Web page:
Hosts Daniel Medin and Scott Esposito return after a summer of reading full of praise for a characteristically broad range of texts. First, they delight over Robert Walser’s A Schoolboy’s Diary and Other Stories, a newly-translated collection which features several original illustrations by Walser’s brother, and a long-awaited selected poems in English from an under-appreciated Italian poet, Patrizia Cavalli’s My Poems Won’t Change the World, translated by “a host of luminaries.” Jáchym Topol’s The Devil’s Workshop provides a dose of clever Eastern European gallows humor, and Giocomo Leopardi’s Zibaldone proves, at over 2500 pages, to be a brilliant addition to one’s nightstand. Finally, the hosts express their deep admiration and gratitude for a house favorite, László Krasznahorkai’s Seiobo There Below, which represents a culmination of thirty years of the author’s work.

In the second half of the episode, Scott Esposito speaks to Will Evans, publisher and founder of Deep Vellum Press in Dallas, Texas. Their lively conversation opens with the story of how Deep Vellum got its “cheeky and irreverent” name and a discussion of Texas’ thriving literary and cultural scene. Evans speaks in detail about his decision to found a press, his close collaboration with Chad Post of Open Letter Books, and the historical, financial, and intellectual considerations in becoming a publisher of literature in translation. After waxing enthusiastic about his favorite presses and authors, Evans lays out Deep Vellum’s inaugural catalogue. Reflecting his profound commitment to equal gender representation among his authors, Evans introduces Anne Garréta, the politically radical Oulipian whose novel Sphinx is a genderless love story; Sergio Pitol, the great Mexican novelist whose Trilogy of Memory Deep Vellum will bring into English; Mikhail Shishkin, who is of particular interest to Evans due to his background in Russian, and whose short stories should appeal to anyone who loved Maidenhair; and Carmen Boullosa, another Mexican writer whose novel Texas supports Evan’s abiding wish to explore Texas’ relationship with its southern neighbor.


TABLE OF CONTENTS

INTRO: Daniel Medin and Scott Esposito

00:55 Robert Walser’s A Schoolboy’s Diary and Other Stories
2:32 Patrizia Cavalli’s My Poems Won’t Change the World: Selected Poems
3:40 Jáchym Topol’s The Devil’s Workshop
6:47 Giocomo Leopardi’s Zibaldone
9:27 László Krasznahorkai’s Seiobo There Below

FEATURE: Scott Esposito interviews Will Evans

12:47 How Deep Vellum got its name; the Texas literary scene
19:52 Founding Deep Vellum
34:24 Will Evans’ favorite presses and authors
40:10 Anne Garétta and Sphinx
45:58 Sergio Pitol and The Trilogy of Memory
51:10 Mikhail Shishkin and his short stories
56:38 Carmen Boullosa and Texas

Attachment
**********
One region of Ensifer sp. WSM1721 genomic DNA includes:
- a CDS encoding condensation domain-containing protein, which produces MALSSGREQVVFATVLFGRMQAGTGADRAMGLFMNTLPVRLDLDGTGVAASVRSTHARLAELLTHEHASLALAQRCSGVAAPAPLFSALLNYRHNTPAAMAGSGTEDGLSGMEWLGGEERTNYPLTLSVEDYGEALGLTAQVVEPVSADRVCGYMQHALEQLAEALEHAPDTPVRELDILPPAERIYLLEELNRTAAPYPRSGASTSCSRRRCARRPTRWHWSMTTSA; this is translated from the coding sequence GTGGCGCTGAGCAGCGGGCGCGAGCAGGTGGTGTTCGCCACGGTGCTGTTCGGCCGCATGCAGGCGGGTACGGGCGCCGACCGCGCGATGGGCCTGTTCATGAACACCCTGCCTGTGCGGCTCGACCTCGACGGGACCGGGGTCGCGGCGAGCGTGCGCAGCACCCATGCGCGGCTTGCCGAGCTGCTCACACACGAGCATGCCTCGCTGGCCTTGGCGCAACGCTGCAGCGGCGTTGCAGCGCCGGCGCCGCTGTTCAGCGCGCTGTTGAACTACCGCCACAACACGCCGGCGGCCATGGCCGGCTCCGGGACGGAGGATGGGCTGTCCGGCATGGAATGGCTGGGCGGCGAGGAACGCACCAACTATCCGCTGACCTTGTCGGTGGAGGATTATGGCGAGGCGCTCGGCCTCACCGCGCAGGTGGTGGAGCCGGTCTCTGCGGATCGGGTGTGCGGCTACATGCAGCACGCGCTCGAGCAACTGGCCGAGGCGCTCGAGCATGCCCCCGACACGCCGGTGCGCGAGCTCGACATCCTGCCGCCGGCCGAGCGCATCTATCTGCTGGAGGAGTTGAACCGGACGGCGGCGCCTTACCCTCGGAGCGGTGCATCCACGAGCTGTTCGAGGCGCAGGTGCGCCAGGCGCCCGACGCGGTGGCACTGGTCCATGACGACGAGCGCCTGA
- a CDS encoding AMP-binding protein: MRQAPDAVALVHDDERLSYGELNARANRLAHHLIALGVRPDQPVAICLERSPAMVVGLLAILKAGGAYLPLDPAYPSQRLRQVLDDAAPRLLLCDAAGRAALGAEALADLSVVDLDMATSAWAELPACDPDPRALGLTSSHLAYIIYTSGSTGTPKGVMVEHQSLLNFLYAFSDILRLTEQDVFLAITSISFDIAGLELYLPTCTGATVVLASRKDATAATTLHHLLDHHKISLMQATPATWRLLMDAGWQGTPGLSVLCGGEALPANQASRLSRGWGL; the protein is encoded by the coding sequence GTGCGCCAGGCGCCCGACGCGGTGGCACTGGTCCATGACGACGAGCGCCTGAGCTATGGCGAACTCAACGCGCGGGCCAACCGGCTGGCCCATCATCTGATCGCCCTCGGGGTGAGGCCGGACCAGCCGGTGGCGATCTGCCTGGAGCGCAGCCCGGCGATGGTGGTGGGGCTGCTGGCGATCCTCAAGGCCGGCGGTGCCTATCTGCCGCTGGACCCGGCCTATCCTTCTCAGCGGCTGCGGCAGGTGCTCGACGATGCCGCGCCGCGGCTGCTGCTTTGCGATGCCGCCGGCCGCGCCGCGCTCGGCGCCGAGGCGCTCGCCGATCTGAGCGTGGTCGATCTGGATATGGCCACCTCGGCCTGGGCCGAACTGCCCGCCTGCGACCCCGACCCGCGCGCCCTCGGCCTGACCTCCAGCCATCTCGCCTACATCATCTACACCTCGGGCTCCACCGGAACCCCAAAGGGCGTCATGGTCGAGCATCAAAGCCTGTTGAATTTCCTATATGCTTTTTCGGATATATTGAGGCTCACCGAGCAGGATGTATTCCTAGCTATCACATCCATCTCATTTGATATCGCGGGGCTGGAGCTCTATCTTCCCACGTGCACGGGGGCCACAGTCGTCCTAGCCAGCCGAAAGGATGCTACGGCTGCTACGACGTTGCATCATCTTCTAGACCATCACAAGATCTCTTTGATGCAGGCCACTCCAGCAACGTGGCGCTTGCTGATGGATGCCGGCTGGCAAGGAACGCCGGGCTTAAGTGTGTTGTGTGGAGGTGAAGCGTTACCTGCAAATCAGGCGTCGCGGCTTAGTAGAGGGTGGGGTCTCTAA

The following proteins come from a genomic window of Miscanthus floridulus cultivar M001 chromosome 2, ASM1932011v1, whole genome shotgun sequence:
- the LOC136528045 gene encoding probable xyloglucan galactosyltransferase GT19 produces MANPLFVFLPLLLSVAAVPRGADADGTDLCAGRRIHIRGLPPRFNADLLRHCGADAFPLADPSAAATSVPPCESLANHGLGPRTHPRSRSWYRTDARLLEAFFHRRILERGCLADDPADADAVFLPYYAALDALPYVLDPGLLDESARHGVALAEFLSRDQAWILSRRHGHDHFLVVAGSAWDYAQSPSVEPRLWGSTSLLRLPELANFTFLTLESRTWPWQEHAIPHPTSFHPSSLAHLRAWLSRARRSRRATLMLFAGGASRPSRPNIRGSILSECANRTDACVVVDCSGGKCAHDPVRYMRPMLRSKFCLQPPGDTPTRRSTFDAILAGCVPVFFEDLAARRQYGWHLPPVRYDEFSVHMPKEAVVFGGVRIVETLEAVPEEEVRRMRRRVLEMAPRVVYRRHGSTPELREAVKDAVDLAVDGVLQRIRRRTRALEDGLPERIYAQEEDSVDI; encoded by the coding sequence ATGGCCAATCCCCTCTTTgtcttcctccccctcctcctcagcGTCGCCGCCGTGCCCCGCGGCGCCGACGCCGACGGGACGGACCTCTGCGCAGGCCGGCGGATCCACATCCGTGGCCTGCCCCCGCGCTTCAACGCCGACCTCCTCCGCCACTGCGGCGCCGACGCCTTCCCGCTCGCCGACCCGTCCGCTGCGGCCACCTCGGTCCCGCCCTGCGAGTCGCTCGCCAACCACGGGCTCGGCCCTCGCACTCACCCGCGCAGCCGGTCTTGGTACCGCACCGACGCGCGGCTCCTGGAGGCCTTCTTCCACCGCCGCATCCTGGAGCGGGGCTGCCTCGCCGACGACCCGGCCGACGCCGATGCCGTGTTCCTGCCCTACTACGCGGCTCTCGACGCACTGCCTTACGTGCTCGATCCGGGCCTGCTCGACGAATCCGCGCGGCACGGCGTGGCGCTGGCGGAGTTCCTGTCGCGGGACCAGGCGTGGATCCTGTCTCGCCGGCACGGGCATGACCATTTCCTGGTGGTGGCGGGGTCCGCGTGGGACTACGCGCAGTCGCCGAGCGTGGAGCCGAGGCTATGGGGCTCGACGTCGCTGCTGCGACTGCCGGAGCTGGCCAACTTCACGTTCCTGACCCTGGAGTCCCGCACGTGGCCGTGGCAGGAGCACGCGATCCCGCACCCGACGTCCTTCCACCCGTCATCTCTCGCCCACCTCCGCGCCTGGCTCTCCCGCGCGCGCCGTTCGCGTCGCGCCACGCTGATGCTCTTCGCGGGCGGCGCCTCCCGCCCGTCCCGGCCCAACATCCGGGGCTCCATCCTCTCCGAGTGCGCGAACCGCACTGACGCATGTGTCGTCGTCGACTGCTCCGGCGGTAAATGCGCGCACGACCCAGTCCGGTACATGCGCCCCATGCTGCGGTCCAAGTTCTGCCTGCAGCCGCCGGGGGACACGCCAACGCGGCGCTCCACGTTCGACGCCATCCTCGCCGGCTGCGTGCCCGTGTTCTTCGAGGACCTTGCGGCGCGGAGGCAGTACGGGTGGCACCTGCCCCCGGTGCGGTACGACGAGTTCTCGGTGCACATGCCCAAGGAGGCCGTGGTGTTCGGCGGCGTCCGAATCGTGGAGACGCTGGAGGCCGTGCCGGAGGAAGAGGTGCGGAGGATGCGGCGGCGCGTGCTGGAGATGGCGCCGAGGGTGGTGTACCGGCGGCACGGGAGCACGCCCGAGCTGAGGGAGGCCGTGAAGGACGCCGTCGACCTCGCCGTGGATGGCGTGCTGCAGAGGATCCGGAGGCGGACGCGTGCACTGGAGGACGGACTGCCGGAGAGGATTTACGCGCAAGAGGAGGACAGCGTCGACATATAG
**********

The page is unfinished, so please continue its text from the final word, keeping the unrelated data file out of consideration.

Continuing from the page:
TWO LINES 20 Table of Contents

TWO LINES 20 TABLE OF CONTENTS
(purchase Landmarks here)

The Fear
By Scholastique Mukasonga
Translated by Lara Vergnaud

1997
By Liliana Colanzi
Translated by Sandra Kingery

Hands and Planets (excerpt)
By Juan Jose Saer
Translated by Roanne Kantor

The House
By Paigham Afaqui
Translated by Matt Reeck

The Bottles in the Cellar
By Wolfgang Hilbig
Translated by Isabel Fargo Cole

Andrejs’s Religion (excerpt)
By Inga Abele
Translated by Kaija Straumanis

What Happened to You?
By Pierre Mertens
Translated by Edward Gauvin

The Dark (excerpt)
By Sergio Chejfec
Translated by Heather Cleary

It Happened on the First of September (or Some Other Time)
By Pavol Rankov
Translated by Magdalena Mullek

Three Poems
“All the Generations Before Me”
“The Time Has Come to Collect Evidence”
“Bitter and Quick”
By Yehuda Amichai
Translated by Chana Block and Chana Kronfeld

Two Poems
“The Present”
“Senhor de Bonfim”
By Andres Navarro
Translated by Curtis Bauer

Two Poems
“1928”
“One Million”
By Daniil Kharms
Translated by Melinda Noack

Two Poems
“Map”
“Us”
By Ana Martins Marques
Translated by Julia Sanches

Two Poems
“Laurel Forest”
“Forgetting is for the Birds”
By Melih Cevdet Anday
Translated by Sidney Wade

XXXI
By Juan Gelman
Translated by Lisa Rose Bradford

Dwelling in the Warmth of Other Moons
By Ahmatjan Osman
Translated by Jeffery Yang

Two Poems
“I Am a Drowning Victim”
“To My Sister”
By Celia Dropkin
Translated by Jennifer Kronovet

Two Poems
“Eurydice—to Orpheus”
“Wires”
By Marina Tsvetaeva
translated by Ariel Ross

Survivors
By Pavel Srut
Translated by Deborah Garfinkle



ARAB SPRING PORTFOLIO

Dayplaces: Showdowns Concerning the Beauty of The World and its Depression
By Naseer Hassan
Translated by the author and Jon Davis

Five Songs for Something Forgotten
By Ahmed Abdel Mu’ti Hijazi
Translated by Omnia Amin and Rick London

Transparent
By Ronny Someck
Translated by Robert Manaster

God After Ten O’clock
By Ali Al Jallawi
Translated by Ayesha Saldanha

The Quilt
By Mona Elnamoury
Translated by Mona Khedr

The Mehlis Report (excerpt)
By Rabee Jaber
Translated by Kareem James Abu-Zeid

With Your Hands
By Ahmed Kalouaz
Translated by Simon Pare

Tales of the First Love
By Ammar Ali Hassan
Translated by Mona Elnamoury